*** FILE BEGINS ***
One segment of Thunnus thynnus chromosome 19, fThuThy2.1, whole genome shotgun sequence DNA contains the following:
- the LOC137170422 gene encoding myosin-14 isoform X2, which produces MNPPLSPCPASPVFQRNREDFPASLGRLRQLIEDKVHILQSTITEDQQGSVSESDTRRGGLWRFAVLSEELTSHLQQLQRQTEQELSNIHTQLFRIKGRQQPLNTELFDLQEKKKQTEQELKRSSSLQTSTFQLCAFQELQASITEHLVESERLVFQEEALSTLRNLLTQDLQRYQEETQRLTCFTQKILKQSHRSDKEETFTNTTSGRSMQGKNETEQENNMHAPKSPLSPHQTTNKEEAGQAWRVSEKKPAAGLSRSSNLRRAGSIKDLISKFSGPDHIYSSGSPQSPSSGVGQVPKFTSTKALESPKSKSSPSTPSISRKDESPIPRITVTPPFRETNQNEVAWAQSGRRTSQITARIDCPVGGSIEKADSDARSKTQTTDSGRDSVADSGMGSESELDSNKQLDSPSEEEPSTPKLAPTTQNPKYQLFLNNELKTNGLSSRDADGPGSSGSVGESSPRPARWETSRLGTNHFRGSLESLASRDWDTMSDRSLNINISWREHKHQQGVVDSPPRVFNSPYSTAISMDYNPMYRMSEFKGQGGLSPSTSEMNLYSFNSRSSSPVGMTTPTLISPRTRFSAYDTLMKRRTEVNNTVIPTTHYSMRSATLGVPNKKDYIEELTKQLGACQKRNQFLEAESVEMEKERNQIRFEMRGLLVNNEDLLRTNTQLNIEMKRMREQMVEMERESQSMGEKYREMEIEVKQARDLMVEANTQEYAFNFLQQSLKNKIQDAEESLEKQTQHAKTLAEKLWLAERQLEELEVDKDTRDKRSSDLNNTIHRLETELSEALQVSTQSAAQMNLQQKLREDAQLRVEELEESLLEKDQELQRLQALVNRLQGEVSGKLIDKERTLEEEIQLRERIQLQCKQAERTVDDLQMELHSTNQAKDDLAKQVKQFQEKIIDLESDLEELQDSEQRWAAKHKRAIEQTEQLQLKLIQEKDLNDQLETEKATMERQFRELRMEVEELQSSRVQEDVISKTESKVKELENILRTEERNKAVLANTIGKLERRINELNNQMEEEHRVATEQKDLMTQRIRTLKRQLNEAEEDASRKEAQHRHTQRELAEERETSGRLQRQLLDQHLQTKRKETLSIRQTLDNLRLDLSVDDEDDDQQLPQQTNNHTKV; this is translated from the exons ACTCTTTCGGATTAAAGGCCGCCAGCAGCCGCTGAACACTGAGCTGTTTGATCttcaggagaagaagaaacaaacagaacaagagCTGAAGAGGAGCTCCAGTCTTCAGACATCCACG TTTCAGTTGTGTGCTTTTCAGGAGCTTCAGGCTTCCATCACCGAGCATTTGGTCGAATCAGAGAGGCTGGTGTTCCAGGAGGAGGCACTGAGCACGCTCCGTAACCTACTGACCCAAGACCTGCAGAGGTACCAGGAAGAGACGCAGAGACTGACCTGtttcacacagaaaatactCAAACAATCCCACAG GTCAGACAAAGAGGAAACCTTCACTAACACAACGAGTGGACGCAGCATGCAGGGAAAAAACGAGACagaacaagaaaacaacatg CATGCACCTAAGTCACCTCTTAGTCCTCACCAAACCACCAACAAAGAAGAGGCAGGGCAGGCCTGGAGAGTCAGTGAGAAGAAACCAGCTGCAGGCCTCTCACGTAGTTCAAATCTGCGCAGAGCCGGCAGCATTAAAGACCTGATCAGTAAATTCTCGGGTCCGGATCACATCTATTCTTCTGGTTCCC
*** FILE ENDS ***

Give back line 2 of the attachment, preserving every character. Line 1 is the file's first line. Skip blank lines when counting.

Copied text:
- the LOC137170422 gene encoding myosin-14 isoform X2, which produces MNPPLSPCPASPVFQRNREDFPASLGRLRQLIEDKVHILQSTITEDQQGSVSESDTRRGGLWRFAVLSEELTSHLQQLQRQTEQELSNIHTQLFRIKGRQQPLNTELFDLQEKKKQTEQELKRSSSLQTSTFQLCAFQELQASITEHLVESERLVFQEEALSTLRNLLTQDLQRYQEETQRLTCFTQKILKQSHRSDKEETFTNTTSGRSMQGKNETEQENNMHAPKSPLSPHQTTNKEEAGQAWRVSEKKPAAGLSRSSNLRRAGSIKDLISKFSGPDHIYSSGSPQSPSSGVGQVPKFTSTKALESPKSKSSPSTPSISRKDESPIPRITVTPPFRETNQNEVAWAQSGRRTSQITARIDCPVGGSIEKADSDARSKTQTTDSGRDSVADSGMGSESELDSNKQLDSPSEEEPSTPKLAPTTQNPKYQLFLNNELKTNGLSSRDADGPGSSGSVGESSPRPARWETSRLGTNHFRGSLESLASRDWDTMSDRSLNINISWREHKHQQGVVDSPPRVFNSPYSTAISMDYNPMYRMSEFKGQGGLSPSTSEMNLYSFNSRSSSPVGMTTPTLISPRTRFSAYDTLMKRRTEVNNTVIPTTHYSMRSATLGVPNKKDYIEELTKQLGACQKRNQFLEAESVEMEKERNQIRFEMRGLLVNNEDLLRTNTQLNIEMKRMREQMVEMERESQSMGEKYREMEIEVKQARDLMVEANTQEYAFNFLQQSLKNKIQDAEESLEKQTQHAKTLAEKLWLAERQLEELEVDKDTRDKRSSDLNNTIHRLETELSEALQVSTQSAAQMNLQQKLREDAQLRVEELEESLLEKDQELQRLQALVNRLQGEVSGKLIDKERTLEEEIQLRERIQLQCKQAERTVDDLQMELHSTNQAKDDLAKQVKQFQEKIIDLESDLEELQDSEQRWAAKHKRAIEQTEQLQLKLIQEKDLNDQLETEKATMERQFRELRMEVEELQSSRVQEDVISKTESKVKELENILRTEERNKAVLANTIGKLERRINELNNQMEEEHRVATEQKDLMTQRIRTLKRQLNEAEEDASRKEAQHRHTQRELAEERETSGRLQRQLLDQHLQTKRKETLSIRQTLDNLRLDLSVDDEDDDQQLPQQTNNHTKV; this is translated from the exons ACTCTTTCGGATTAAAGGCCGCCAGCAGCCGCTGAACACTGAGCTGTTTGATCttcaggagaagaagaaacaaacagaacaagagCTGAAGAGGAGCTCCAGTCTTCAGACATCCACG TTTCAGTTGTGTGCTTTTCAGGAGCTTCAGGCTTCCATCACCGAGCATTTGGTCGAATCAGAGAGGCTGGTGTTCCAGGAGGAGGCACTGAGCACGCTCCGTAACCTACTGACCCAAGACCTGCAGAGGTACCAGGAAGAGACGCAGAGACTGACCTGtttcacacagaaaatactCAAACAATCCCACAG GTCAGACAAAGAGGAAACCTTCACTAACACAACGAGTGGACGCAGCATGCAGGGAAAAAACGAGACagaacaagaaaacaacatg CATGCACCTAAGTCACCTCTTAGTCCTCACCAAACCACCAACAAAGAAGAGGCAGGGCAGGCCTGGAGAGTCAGTGAGAAGAAACCAGCTGCAGGCCTCTCACGTAGTTCAAATCTGCGCAGAGCCGGCAGCATTAAAGACCTGATCAGTAAATTCTCGGGTCCGGATCACATCTATTCTTCTGGTTCCC